In New York, if a person is formally arrested, they can be searched incident to that arrest. However, can the officer also search a person if the person could have been arrested but the officer decides to issue that person an appearance ticket on scene instead? The answer is “sometimes.” Generally, the police can search a person they issue an appearance ticket to. However, the New York courts have frowned on a blanket right to search where traffic infractions are involved.
The detention of a person for the purpose of issuing that person an appearance ticket amounts to an arrest situation. People v. Hazelwood, 104 Misc.2d 1121, 1123 (N.Y. City Crim. Ct. 1980) see also People v. King, 102 A.D.2d 710 (1st Dept. 1984)(Where an “officer intends to issue an appearance ticket in lieu of a lawful arrest, he had the concomitant right to ‘pat down’ the defendant.”).
In Hazelwood, 104 Misc.2d 1121, the court held that the police could search a person they detained for the purpose of issuing that person an appearance ticket. Noting that the officer could have arrested the person and then searched the person incident to that arrest, the court observed: “to hold that a search is not permissible because an arrest did not occur in a case where the defendant was subject to arrest, but the officer gave the defendant a break, is an injustice to the officer.” Id. at 1124.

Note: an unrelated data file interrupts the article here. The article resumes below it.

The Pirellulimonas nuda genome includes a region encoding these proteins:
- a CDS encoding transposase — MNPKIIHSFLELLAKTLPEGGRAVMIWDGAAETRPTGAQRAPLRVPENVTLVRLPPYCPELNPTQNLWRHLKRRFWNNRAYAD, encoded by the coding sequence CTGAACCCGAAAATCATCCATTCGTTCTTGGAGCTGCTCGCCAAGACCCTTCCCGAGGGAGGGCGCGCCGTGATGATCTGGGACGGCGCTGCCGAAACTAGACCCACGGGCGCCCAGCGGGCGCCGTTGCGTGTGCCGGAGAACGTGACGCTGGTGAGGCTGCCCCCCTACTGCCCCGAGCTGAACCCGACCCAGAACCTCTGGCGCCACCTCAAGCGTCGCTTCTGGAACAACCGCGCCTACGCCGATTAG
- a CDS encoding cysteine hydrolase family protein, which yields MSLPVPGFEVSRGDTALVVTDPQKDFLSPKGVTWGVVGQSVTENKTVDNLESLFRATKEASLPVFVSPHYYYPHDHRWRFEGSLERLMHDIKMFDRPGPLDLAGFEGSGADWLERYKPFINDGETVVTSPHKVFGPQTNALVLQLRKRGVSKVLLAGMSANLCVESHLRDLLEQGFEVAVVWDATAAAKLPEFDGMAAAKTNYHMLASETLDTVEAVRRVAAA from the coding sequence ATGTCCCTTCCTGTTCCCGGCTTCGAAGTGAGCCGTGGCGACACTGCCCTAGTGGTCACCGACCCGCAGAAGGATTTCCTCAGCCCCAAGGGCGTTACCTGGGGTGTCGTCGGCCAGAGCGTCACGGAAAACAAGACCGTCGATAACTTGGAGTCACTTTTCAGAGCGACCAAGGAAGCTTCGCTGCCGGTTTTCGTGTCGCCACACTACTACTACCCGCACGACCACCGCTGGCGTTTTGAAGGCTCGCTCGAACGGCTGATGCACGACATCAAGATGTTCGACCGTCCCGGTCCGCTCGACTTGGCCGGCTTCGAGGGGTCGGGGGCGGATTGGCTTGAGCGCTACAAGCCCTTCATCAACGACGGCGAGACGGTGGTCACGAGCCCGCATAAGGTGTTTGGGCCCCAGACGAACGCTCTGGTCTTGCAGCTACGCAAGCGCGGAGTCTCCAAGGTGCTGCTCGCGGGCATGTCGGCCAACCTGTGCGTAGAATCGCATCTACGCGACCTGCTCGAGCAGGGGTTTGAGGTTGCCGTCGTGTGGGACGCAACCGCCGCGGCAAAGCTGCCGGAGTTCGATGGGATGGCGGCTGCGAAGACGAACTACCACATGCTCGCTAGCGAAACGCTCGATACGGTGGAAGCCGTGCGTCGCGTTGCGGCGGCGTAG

The court considered the detention of a person for the purpose of issuing that person an appearance ticket to be an arrest situation. To allow officers to search a person they lawfully arrest but not search that same person if they choose to issue an appearance ticket instead of arresting that person (in accord with public policy) would eliminate the incentive to issue appearance tickets. Id. at 1124. Accordingly, the court held “that the evidence seized by the officer should not be suppressed as derived from a search incident to the issuance of an appearance ticket in lieu of the lawful arrest which was initially warranted under the circumstances of this case.” Id. at 1124-1125.
In a more recent case, the Fourth Department concluded that where a police officer is authorized to arrest a person for violating a petty offense in the officer’s presence, the officer is authorized to search that person incident to that lawful arrest without regard to whether the officer feared that such person was armed. People ex rel. Johnson v. N.Y. State Div. of Parole, 299 A.D.2d 832, 834 (4th Dept. 2002). While not citing to Hazelwood, the Johnson decision followed the same reasoning as Hazelwood concluding that the police officer was still authorized to search such person where, the officer was planning on issuing an appearance ticket in lieu of arrest but simply hadn’t told the person yet. Id. at 834.
For more information, please contact Tilem & Campbell toll free at 1-877-377-8666 or visit us on the web at www.tilemandcampbell.com. More detailed information can be found in our book “Appearance Tickets in New York” available at Amazon.com.